Tag Archives: legislation

CRTC To Regulate Tech Firms like Facebook and Google in Canada

Canadian government is set to introduce a new law, where it will give special powers to CRTC, Canadian Radio-television and Telecommunications, to regular tech companies in Canada.

Government said that it will provide updates to the new legislation, to give more power to CRTC, which will include letting CRTC issue licences, fine companies that do not comply and force companies to provide commercially sensitive information.

It’s about the future of the entire industry. It’s not about any one particular streamer or studio. That’s why we encourage the government to have as many tools available as possible so that we have flexibility in a new-and-improved Broadcasting Act that can adapt to this fast-changing, dynamic market.


Reynolds Mastin

President of the Canadian Media Producers Association

The current Broadcasting Act and the Telecommunications Act is outdated the way it is now, as it was written before the internet. Canadian government said that Canadians are afraid that their culture is being threatened by big tech giants like Netflix and Facebook.

Because firms like Facebook and Netflix are digital, they do not require license to operate in Canada, and do not have to play specific percentage of Canadian content to viewers.

This Canadian television sitcom comedy series showcases the antics of the residents of Letterkenny, a small rural community in Canada.

While it is nice to see Canadian government to play active role to ensure that Canadians across this beautiful land can login to stream their shows like Letterkenny and Tout le monde en parle, they have to be careful as well.

It is interesting to see new power to police by CRTC being announced shortly after Google’s announcement of creation of 5,000 new jobs in Canada.

The problem is if Canadian government provides unlimited powers to CRTC and CRTC starts imposing fines left and right, some tech firms might pull their products away from Canada.

This is exactly what happened with political ads few years ago. Canadian government changed the election laws when it comes to advertising. Facebook decided to comply while Google said that it will disallow any politic ads in Canada on its platform.

While Heritage Ministry is giving more powers to CRTC, the Finance Department is set to start requiring foreign tech companies in Canada to collect and remit federal sales taxes. This media tax is already being collected in both Quebec and Saskatchewan.

Liberal government is in its minority right now in the parliament, so it will need another party’s support to pass the laws above. The way it stands right now, both Bloc Quebecois and NDP , are willing to support the Liberals.

Airbnb Signs Deal with Quebec , other Canadian Cities

Airbnb has long been hunted by government bodies across the world as someone who refuses to follow the rules and pay / collect taxes. This is all in a past now, at least in the province of Quebec, as well as City of Toronto.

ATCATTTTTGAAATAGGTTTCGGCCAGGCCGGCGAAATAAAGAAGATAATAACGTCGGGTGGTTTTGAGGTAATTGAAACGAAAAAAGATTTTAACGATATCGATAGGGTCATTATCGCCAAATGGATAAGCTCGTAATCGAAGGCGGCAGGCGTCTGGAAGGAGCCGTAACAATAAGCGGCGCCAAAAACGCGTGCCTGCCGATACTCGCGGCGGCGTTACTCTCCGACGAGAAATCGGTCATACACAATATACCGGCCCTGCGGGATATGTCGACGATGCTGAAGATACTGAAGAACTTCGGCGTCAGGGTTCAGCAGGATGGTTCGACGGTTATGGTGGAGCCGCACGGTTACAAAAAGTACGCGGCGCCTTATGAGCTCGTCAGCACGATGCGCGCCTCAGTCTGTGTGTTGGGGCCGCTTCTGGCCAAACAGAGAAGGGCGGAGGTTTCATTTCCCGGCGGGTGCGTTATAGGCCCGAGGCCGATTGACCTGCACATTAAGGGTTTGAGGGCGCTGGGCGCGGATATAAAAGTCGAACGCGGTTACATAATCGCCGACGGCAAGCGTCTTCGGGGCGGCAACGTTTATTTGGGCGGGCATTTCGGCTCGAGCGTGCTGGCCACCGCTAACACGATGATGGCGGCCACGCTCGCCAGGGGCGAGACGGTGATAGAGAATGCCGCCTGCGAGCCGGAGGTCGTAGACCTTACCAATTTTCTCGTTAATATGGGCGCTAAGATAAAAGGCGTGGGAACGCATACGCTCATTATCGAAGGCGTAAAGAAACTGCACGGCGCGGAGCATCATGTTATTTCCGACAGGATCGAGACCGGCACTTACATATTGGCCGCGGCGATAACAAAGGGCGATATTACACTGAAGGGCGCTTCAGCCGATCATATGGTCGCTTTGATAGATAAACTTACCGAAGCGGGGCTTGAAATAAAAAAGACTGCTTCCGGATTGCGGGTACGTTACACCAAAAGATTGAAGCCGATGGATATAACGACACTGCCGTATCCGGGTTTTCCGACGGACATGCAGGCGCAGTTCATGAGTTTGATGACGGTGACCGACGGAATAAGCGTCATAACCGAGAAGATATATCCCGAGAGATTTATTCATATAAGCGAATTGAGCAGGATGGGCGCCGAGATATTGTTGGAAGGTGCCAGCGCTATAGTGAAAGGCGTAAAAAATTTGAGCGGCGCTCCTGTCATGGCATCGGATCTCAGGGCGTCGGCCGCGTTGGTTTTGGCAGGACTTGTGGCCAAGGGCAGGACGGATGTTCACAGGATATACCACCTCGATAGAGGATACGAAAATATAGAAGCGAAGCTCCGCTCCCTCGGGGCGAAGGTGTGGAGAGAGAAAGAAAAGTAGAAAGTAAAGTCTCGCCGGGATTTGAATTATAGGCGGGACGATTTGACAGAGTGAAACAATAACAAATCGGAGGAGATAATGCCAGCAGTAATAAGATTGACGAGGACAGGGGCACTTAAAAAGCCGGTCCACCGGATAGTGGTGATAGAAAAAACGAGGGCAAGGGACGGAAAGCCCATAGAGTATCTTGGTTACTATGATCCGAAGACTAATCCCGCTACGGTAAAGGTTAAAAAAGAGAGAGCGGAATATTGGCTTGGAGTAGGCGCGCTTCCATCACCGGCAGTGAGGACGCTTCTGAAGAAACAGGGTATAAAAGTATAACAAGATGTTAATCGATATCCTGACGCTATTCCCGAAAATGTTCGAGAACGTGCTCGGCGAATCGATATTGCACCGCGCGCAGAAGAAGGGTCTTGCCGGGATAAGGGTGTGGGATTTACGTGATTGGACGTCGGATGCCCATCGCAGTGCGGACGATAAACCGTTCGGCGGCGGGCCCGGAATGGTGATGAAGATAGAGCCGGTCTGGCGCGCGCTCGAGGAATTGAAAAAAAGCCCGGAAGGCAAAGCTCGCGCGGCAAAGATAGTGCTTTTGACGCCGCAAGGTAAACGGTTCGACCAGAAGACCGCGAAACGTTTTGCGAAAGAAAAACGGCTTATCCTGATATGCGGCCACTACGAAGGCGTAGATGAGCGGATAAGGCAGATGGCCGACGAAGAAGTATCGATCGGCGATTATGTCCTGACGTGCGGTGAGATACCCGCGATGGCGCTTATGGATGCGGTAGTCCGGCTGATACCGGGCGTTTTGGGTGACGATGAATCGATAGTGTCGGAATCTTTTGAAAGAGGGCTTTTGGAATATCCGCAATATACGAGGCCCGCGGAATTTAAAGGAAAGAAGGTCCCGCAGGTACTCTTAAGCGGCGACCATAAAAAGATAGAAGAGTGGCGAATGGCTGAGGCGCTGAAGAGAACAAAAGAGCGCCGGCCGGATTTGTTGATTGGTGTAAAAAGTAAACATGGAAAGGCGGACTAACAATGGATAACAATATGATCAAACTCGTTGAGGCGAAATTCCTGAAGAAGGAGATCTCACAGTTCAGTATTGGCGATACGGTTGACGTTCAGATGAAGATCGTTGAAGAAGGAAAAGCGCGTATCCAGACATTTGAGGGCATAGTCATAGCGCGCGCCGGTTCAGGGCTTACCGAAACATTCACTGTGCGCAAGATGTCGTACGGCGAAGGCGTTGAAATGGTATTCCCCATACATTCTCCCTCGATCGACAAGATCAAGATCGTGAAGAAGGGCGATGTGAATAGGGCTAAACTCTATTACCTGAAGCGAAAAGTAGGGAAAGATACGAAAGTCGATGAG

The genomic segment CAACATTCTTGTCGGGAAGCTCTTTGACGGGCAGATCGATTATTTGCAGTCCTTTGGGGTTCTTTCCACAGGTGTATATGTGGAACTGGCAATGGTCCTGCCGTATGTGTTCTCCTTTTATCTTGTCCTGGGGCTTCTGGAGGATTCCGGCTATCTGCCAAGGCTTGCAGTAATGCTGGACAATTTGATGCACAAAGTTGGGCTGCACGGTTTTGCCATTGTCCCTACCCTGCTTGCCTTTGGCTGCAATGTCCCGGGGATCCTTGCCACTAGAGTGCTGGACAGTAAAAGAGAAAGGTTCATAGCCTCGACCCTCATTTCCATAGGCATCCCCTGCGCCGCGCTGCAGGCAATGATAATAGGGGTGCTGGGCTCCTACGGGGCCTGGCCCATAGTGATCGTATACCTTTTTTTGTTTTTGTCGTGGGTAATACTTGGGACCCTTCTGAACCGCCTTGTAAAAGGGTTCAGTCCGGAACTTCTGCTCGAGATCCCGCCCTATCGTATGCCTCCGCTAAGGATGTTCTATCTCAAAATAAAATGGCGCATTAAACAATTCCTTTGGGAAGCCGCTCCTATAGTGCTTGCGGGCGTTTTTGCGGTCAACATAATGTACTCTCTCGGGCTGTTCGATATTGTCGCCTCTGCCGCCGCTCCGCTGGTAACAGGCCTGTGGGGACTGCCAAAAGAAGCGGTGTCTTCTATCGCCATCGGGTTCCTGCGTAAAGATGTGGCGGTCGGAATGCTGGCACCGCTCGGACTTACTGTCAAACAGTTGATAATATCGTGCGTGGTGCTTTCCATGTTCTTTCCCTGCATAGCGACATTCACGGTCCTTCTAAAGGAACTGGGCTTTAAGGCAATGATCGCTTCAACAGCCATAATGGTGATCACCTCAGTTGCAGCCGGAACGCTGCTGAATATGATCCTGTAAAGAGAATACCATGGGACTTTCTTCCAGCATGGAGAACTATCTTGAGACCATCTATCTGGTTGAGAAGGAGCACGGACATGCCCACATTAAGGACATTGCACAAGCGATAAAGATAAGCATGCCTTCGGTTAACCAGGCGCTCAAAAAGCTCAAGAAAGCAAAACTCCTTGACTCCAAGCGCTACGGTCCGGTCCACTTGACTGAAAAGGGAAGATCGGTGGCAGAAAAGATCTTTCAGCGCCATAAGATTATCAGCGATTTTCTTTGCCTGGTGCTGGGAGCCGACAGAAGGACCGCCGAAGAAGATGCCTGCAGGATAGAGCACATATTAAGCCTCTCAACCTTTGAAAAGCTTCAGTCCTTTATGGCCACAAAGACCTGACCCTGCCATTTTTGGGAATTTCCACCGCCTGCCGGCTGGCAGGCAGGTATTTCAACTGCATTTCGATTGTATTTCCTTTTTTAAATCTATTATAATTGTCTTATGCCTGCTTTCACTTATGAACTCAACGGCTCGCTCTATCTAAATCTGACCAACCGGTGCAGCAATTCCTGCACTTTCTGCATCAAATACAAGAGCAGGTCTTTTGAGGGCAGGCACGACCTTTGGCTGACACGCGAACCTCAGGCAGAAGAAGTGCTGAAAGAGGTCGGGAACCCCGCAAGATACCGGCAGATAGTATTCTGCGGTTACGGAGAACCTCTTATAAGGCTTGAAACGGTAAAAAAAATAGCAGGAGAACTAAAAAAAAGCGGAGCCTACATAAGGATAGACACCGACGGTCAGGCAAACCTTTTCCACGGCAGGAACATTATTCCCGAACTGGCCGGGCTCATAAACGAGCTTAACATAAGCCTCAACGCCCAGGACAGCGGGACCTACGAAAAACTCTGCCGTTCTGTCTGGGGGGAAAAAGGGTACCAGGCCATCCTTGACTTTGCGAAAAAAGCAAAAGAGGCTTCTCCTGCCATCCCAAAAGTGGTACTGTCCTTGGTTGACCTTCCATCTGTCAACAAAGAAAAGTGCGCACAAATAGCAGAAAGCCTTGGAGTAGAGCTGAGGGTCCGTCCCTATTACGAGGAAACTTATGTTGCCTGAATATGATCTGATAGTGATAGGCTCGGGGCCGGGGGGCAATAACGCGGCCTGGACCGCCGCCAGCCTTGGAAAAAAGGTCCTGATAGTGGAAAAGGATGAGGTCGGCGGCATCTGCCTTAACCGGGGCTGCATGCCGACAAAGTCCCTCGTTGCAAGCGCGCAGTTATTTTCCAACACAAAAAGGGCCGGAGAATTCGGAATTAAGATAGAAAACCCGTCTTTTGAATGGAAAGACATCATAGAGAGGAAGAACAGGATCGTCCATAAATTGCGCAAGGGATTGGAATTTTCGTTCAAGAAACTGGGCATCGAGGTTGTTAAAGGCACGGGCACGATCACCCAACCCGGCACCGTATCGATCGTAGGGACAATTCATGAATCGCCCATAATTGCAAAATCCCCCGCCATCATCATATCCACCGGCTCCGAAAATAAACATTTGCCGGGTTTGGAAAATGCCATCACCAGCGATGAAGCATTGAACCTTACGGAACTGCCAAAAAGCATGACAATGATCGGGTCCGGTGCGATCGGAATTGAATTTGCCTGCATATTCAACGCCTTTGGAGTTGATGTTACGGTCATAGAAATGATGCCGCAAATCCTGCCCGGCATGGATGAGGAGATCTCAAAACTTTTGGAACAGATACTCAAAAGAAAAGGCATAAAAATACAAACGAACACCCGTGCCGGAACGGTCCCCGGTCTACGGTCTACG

Airbnb agreed with Quebec that it will collect a lodging tax on the province’s behalf and remit it to the province after the transaction if complete.

Renters do not have to do anything, no need to collect the tax any longer on their own behalf if they have been doing it before. This will be done automatically and start on October 1st, 2017.

The tax itself is an additional 3.5% tax levied on top of a rental fee so if it would cost $1,000 before to rent an apartment for a week, starting October 1st it will be $1,035 an additional $35 that will be taken by Airbnb and remitted to the province.

There are over 22,000 renters in the province of Quebec on Airbnb and over 1 million bookings made in the last year.

Not everyone was happy about this on Twitter:


Whether you agree with it or not, this will help Airbnb to ink more deals with other provinces and legalize its business more.

City of Toronto has also agreed on various rules with Airbnb. The plan that would implement a “One host, one home” rule for short-term rentals. It would also require hosts to register with the city and pay fees.

Canada’s Anti-Spam Legislation Makes Life Difficult for Technology Startups

For many technology startups getting the message out is crucial for their businesses success, but with Canadian anti spam laws they might want to consider moving to the US where email marketing faces much less restrictions and penalties.

Canada’s Anti-Spam Law (or “CASL”) came into effect in July 2014, about ten years after the U.S. has enacted its anti-spam law.  While the U.S. has enacted an anti-spam law promoting an opt-out model, Canada has adopted an opt-in model. The main difference between these systems is the fact that under an opt-out model, businesses can send promotional email messages unless the recipient informs the sender that it no longer wishes to receive such emails, or “opts out” of receiving them. Business groups, for the most part, tend to prefer the opt-out approach because it is easier to imply consent and thus create mailing lists. Under an opt-in model, the recipient of the promotional email must affirmatively give the organization permission to send information about new products or sales.

Under CASL guidelines you can send a commercial email with implied or express consent:

Express Permission